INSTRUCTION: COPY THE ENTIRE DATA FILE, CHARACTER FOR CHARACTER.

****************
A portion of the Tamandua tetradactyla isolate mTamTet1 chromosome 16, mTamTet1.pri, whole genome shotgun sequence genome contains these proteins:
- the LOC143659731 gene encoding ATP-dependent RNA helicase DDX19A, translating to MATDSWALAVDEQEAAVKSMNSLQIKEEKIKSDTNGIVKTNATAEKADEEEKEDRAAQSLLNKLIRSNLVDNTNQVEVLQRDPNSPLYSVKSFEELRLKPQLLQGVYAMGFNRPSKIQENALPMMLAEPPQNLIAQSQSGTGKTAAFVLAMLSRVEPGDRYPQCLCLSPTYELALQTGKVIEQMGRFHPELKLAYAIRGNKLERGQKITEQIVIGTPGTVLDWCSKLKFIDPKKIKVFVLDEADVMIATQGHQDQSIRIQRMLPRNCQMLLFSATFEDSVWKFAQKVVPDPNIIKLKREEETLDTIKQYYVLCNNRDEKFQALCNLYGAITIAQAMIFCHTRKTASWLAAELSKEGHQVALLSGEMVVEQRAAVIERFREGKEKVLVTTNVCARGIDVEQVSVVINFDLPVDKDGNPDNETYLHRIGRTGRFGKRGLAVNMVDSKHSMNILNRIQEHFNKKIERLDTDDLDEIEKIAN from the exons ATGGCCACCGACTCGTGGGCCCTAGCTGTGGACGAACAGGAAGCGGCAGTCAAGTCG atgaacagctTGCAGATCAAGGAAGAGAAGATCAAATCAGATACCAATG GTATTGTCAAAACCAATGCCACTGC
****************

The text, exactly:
A portion of the Tamandua tetradactyla isolate mTamTet1 chromosome 16, mTamTet1.pri, whole genome shotgun sequence genome contains these proteins:
- the LOC143659731 gene encoding ATP-dependent RNA helicase DDX19A, translating to MATDSWALAVDEQEAAVKSMNSLQIKEEKIKSDTNGIVKTNATAEKADEEEKEDRAAQSLLNKLIRSNLVDNTNQVEVLQRDPNSPLYSVKSFEELRLKPQLLQGVYAMGFNRPSKIQENALPMMLAEPPQNLIAQSQSGTGKTAAFVLAMLSRVEPGDRYPQCLCLSPTYELALQTGKVIEQMGRFHPELKLAYAIRGNKLERGQKITEQIVIGTPGTVLDWCSKLKFIDPKKIKVFVLDEADVMIATQGHQDQSIRIQRMLPRNCQMLLFSATFEDSVWKFAQKVVPDPNIIKLKREEETLDTIKQYYVLCNNRDEKFQALCNLYGAITIAQAMIFCHTRKTASWLAAELSKEGHQVALLSGEMVVEQRAAVIERFREGKEKVLVTTNVCARGIDVEQVSVVINFDLPVDKDGNPDNETYLHRIGRTGRFGKRGLAVNMVDSKHSMNILNRIQEHFNKKIERLDTDDLDEIEKIAN from the exons ATGGCCACCGACTCGTGGGCCCTAGCTGTGGACGAACAGGAAGCGGCAGTCAAGTCG atgaacagctTGCAGATCAAGGAAGAGAAGATCAAATCAGATACCAATG GTATTGTCAAAACCAATGCCACTGC